As institutions find themselves at this critical turning point, we stand ready to help leverage the brainpower across entire organizations as they ready themselves for the new normal, beyond 2020. Who needs what, by when? Where does your institution fall in digital competence? How would you rate your campus’ ability to mobilize a large workforce to operate from the same hymnal to deliver quality instruction?  


    • What if you could tap into what takes a committee two hours to agree on in just twenty minutes? 
    • What if you could take a snap-shot of your campus readiness in real-time?
    • What if you could identify who needs what to deliver the course learning objectives, regardless of how it’s delivered?
    • What if each Dean had an agreed set of scenario plans to implement as needed?
    • What if you could prioritize actions that are urgent and most relevant?
    • What if lines of collaboration developed naturally across departments?
    • What if the reports you got back helped plan for Spring 2021?


    Christensen’s prediction about the solvency of higher education is now front of mind for every Board of Regents, President’s Cabinet, faculty senate, governor, and state government relations director. For the first time ever, all 1.5 million instructors and the 26 million students they serve are at least aware of the demand for the cohesive collaboration needed. The last stakeholder, the public, will see the resilience and tenacity that college stakeholders possess as we build a new path forward.


    “Through facilitated engagements, we can help educational institutions get their

    large, disparate groups on the same page in the shortest time possible.”


    The WebStudy Foundation was created to facilitate meaningful organizational change by bringing “All Brains on Deck”, whether your faculty workforce is 500 or 5000 or 15,000. Through facilitated engagements, we can help educational institutions get their large, disparate groups on the same page in the shortest time possible.


    Using twenty-five years of mapping process designs, our experts can facilitate with institutional leaders and their designated ‘Dream Team’ what questions you should engage in that will unearth actionable insights. At the NSF-funded, 2018 SALE Summit, hosted by Center for 21st Century Universities (C21U) and Georgia Tech Professional Education (GTPE), I spoke on collaborative strategies. On the second day of a two-day summit, with an audience of 65 attendees (cross-functional roles, IT, academia, instructional design) from twelve institutions – we asked three pivotal questions:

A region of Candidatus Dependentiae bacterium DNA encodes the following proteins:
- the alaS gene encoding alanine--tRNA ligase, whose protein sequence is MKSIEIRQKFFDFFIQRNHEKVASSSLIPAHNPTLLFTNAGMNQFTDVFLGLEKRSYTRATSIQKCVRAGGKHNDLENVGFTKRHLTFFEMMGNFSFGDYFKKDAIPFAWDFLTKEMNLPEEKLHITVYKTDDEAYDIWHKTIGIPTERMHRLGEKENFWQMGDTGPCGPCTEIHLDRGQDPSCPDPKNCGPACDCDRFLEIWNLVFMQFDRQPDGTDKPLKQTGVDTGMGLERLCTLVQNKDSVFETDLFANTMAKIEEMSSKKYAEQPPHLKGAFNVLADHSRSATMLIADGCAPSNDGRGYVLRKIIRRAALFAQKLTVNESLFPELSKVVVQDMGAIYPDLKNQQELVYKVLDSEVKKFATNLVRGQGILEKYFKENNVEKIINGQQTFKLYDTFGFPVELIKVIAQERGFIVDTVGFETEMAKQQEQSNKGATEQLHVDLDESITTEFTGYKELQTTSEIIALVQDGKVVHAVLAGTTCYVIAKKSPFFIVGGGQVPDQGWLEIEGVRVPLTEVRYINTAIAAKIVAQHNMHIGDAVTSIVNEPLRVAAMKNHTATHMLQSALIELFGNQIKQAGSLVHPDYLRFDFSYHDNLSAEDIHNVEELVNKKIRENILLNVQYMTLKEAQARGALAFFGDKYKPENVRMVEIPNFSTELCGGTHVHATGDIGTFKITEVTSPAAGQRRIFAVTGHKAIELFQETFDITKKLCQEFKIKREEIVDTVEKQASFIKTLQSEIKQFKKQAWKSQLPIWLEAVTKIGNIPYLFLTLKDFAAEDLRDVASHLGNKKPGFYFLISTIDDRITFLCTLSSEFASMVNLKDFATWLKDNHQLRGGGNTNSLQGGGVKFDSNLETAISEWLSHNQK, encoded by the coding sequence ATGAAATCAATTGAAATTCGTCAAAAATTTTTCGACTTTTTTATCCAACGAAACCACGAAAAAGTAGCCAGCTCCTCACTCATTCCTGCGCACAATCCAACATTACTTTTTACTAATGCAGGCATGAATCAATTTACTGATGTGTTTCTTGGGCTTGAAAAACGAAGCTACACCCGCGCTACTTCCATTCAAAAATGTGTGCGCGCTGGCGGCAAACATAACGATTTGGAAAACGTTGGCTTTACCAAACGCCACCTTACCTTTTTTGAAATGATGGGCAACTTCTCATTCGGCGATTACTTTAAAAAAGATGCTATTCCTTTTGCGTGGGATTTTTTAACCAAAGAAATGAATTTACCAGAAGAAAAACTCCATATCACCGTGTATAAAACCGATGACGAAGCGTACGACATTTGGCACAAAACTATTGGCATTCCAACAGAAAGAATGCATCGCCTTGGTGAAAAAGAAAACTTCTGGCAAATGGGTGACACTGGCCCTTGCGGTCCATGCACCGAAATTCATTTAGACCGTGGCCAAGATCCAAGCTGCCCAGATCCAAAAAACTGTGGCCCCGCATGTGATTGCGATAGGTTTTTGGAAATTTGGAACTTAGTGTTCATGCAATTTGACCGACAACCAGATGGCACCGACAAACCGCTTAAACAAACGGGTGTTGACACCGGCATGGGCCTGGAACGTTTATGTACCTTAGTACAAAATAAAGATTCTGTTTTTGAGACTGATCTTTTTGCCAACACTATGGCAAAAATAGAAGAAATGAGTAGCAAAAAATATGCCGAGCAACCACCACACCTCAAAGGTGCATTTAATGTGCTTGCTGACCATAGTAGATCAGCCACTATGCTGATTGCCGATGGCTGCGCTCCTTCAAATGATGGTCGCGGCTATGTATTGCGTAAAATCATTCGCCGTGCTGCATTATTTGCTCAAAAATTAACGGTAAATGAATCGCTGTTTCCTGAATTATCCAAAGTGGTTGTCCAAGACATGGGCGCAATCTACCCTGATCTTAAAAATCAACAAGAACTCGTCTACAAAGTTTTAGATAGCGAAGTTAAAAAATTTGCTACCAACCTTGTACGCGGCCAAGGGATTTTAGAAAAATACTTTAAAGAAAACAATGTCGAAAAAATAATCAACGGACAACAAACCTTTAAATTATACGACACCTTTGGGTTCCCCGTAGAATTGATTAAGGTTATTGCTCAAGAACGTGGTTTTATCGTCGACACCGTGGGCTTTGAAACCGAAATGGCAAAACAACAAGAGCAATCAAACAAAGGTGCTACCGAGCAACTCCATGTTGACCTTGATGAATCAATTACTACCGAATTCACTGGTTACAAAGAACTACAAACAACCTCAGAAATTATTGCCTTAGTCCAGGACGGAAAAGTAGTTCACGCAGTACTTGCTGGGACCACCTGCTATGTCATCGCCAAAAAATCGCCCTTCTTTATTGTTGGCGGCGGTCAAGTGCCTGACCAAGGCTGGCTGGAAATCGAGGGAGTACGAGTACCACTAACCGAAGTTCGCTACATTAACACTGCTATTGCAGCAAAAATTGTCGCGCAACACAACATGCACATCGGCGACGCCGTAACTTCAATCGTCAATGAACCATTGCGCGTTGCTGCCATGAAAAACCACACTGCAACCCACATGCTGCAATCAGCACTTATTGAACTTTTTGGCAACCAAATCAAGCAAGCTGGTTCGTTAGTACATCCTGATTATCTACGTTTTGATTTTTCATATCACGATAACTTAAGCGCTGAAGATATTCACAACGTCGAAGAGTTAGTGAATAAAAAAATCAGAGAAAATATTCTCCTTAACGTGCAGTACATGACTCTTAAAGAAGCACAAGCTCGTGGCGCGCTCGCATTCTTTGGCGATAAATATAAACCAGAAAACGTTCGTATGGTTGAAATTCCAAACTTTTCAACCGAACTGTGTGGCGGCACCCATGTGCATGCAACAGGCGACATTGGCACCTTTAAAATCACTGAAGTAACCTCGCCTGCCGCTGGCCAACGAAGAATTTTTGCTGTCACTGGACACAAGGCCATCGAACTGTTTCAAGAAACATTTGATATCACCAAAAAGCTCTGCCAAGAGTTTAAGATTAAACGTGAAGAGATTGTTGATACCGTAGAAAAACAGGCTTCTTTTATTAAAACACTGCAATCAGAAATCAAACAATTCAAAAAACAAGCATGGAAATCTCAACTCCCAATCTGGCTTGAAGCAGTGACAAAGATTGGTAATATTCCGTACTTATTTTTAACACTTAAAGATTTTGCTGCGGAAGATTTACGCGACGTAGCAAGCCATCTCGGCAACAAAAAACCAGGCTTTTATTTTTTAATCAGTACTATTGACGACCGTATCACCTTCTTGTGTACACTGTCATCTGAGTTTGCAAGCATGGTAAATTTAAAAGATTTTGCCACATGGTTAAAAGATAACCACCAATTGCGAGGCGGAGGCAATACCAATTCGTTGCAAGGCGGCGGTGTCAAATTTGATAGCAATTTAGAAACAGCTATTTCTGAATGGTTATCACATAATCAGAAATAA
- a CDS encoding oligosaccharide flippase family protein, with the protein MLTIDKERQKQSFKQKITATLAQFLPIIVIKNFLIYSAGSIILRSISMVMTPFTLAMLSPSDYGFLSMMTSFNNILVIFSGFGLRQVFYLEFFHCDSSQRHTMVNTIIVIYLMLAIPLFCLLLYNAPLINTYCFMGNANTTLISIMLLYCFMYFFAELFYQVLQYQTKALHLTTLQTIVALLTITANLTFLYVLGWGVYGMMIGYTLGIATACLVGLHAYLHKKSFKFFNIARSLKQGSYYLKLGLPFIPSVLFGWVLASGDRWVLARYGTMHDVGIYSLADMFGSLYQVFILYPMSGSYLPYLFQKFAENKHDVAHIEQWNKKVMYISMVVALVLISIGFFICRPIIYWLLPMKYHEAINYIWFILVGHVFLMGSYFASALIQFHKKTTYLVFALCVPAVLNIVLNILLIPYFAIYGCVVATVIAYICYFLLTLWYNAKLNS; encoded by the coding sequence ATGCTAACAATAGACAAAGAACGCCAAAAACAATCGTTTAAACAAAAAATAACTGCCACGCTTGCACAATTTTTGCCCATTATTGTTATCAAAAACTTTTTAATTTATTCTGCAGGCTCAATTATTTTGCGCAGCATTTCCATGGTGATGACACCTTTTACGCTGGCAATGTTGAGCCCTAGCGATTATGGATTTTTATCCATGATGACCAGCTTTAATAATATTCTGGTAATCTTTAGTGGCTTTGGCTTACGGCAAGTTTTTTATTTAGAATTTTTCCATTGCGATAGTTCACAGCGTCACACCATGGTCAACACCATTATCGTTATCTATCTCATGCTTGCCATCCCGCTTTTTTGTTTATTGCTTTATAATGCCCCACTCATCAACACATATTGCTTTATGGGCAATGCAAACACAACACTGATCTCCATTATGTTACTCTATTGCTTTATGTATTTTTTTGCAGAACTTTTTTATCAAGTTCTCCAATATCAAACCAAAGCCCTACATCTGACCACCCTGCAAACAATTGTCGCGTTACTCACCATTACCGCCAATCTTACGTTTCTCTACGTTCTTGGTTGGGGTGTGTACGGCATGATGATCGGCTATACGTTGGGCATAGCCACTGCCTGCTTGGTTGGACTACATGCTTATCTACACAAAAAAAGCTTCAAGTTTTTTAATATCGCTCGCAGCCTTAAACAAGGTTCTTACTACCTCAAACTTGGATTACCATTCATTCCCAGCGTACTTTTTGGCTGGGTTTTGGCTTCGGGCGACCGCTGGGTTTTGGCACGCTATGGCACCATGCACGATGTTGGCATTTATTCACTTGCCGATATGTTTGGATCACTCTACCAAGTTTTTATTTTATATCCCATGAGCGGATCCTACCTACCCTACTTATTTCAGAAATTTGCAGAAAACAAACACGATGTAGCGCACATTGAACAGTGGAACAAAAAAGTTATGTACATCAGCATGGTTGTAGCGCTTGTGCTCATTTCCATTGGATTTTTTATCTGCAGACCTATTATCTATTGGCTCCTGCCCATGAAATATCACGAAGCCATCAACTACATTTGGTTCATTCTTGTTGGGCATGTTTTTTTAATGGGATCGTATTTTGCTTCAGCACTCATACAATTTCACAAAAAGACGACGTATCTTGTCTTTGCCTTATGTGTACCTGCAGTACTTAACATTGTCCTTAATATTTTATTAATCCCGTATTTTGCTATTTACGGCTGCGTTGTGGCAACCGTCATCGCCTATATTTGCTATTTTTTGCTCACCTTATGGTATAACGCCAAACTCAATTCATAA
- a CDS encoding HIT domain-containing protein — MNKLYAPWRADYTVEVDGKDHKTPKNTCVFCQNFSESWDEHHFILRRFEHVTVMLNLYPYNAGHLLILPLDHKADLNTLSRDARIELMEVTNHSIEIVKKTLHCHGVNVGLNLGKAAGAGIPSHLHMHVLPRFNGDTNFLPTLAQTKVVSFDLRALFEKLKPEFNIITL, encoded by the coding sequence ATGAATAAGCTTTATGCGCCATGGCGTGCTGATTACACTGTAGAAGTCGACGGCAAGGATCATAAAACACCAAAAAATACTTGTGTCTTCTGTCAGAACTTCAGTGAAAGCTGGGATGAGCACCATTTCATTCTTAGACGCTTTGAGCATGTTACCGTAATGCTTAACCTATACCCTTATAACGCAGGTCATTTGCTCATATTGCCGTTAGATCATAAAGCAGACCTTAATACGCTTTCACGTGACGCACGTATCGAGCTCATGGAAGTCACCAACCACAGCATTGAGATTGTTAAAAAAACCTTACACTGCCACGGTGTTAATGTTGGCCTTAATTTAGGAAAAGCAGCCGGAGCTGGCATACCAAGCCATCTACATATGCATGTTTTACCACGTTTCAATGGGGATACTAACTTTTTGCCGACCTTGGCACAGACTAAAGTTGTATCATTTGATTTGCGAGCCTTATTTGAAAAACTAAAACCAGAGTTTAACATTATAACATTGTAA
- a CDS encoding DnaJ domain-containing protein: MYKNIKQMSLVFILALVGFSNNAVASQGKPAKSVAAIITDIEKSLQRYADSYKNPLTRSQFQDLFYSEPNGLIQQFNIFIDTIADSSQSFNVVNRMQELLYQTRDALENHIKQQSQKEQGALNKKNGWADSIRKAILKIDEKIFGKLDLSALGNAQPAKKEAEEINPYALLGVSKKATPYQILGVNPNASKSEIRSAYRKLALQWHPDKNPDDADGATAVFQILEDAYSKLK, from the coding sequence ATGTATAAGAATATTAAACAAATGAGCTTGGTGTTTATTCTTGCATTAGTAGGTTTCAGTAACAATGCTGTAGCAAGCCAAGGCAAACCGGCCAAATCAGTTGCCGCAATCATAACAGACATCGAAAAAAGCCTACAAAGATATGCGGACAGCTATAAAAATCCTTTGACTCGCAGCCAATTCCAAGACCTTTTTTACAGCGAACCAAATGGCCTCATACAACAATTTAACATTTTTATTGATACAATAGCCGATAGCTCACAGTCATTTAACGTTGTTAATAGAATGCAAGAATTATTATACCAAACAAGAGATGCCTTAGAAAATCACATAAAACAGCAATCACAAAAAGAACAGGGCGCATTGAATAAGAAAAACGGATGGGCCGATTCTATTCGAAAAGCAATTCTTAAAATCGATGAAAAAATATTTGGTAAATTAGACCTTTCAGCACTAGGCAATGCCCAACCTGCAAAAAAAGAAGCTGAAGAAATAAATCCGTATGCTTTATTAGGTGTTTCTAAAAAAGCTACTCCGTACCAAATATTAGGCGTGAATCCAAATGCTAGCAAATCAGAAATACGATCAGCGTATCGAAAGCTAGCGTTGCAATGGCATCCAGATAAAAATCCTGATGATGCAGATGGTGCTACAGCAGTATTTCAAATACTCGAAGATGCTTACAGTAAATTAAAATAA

• Rank your institutions’ state of readiness for digital transformation (scale 1-10)
    • Identify the top challenge requiring immediate focus
    • From the items identified which challenge IF resolved would move your institution’s rating by two points


    In this small sample size, the group average score of readiness was a four out of ten ( ten being highest). Consensus identified ‘faculty buy-in’ as the most important resolution that could move their degree of readiness. The faculty are closest to the student experience when facilitating student completion.  What if faculty and administration collaborated on who did what, by when each academic year?  



    “Very few institutions have a buffer in their budget for

    experimentation, committee meetings across three semesters

    or top-down decision making from a vacuum.”